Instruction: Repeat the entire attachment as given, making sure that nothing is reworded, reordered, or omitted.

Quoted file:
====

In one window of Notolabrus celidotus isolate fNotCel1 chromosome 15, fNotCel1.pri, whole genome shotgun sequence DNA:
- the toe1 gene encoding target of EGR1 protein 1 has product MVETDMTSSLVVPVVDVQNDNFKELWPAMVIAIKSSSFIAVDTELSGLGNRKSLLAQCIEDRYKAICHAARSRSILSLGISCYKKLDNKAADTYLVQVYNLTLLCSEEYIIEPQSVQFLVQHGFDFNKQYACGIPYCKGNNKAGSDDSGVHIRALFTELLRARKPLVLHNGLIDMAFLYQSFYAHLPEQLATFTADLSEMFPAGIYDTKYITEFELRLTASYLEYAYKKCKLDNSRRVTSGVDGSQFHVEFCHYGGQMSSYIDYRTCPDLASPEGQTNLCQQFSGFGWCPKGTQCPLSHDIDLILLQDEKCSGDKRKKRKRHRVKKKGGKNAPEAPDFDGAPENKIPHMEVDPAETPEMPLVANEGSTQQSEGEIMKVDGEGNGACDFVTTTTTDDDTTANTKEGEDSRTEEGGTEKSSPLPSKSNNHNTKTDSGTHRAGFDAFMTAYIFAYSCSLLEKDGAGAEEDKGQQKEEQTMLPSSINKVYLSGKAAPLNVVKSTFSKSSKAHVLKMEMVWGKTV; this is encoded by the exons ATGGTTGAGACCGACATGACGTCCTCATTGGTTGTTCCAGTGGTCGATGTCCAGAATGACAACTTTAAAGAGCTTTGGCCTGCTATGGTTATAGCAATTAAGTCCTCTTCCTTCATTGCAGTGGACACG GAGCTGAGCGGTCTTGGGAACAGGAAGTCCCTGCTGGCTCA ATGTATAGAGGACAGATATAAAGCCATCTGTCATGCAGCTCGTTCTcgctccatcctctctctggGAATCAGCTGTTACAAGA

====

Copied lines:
In one window of Notolabrus celidotus isolate fNotCel1 chromosome 15, fNotCel1.pri, whole genome shotgun sequence DNA:
- the toe1 gene encoding target of EGR1 protein 1 has product MVETDMTSSLVVPVVDVQNDNFKELWPAMVIAIKSSSFIAVDTELSGLGNRKSLLAQCIEDRYKAICHAARSRSILSLGISCYKKLDNKAADTYLVQVYNLTLLCSEEYIIEPQSVQFLVQHGFDFNKQYACGIPYCKGNNKAGSDDSGVHIRALFTELLRARKPLVLHNGLIDMAFLYQSFYAHLPEQLATFTADLSEMFPAGIYDTKYITEFELRLTASYLEYAYKKCKLDNSRRVTSGVDGSQFHVEFCHYGGQMSSYIDYRTCPDLASPEGQTNLCQQFSGFGWCPKGTQCPLSHDIDLILLQDEKCSGDKRKKRKRHRVKKKGGKNAPEAPDFDGAPENKIPHMEVDPAETPEMPLVANEGSTQQSEGEIMKVDGEGNGACDFVTTTTTDDDTTANTKEGEDSRTEEGGTEKSSPLPSKSNNHNTKTDSGTHRAGFDAFMTAYIFAYSCSLLEKDGAGAEEDKGQQKEEQTMLPSSINKVYLSGKAAPLNVVKSTFSKSSKAHVLKMEMVWGKTV; this is encoded by the exons ATGGTTGAGACCGACATGACGTCCTCATTGGTTGTTCCAGTGGTCGATGTCCAGAATGACAACTTTAAAGAGCTTTGGCCTGCTATGGTTATAGCAATTAAGTCCTCTTCCTTCATTGCAGTGGACACG GAGCTGAGCGGTCTTGGGAACAGGAAGTCCCTGCTGGCTCA ATGTATAGAGGACAGATATAAAGCCATCTGTCATGCAGCTCGTTCTcgctccatcctctctctggGAATCAGCTGTTACAAGA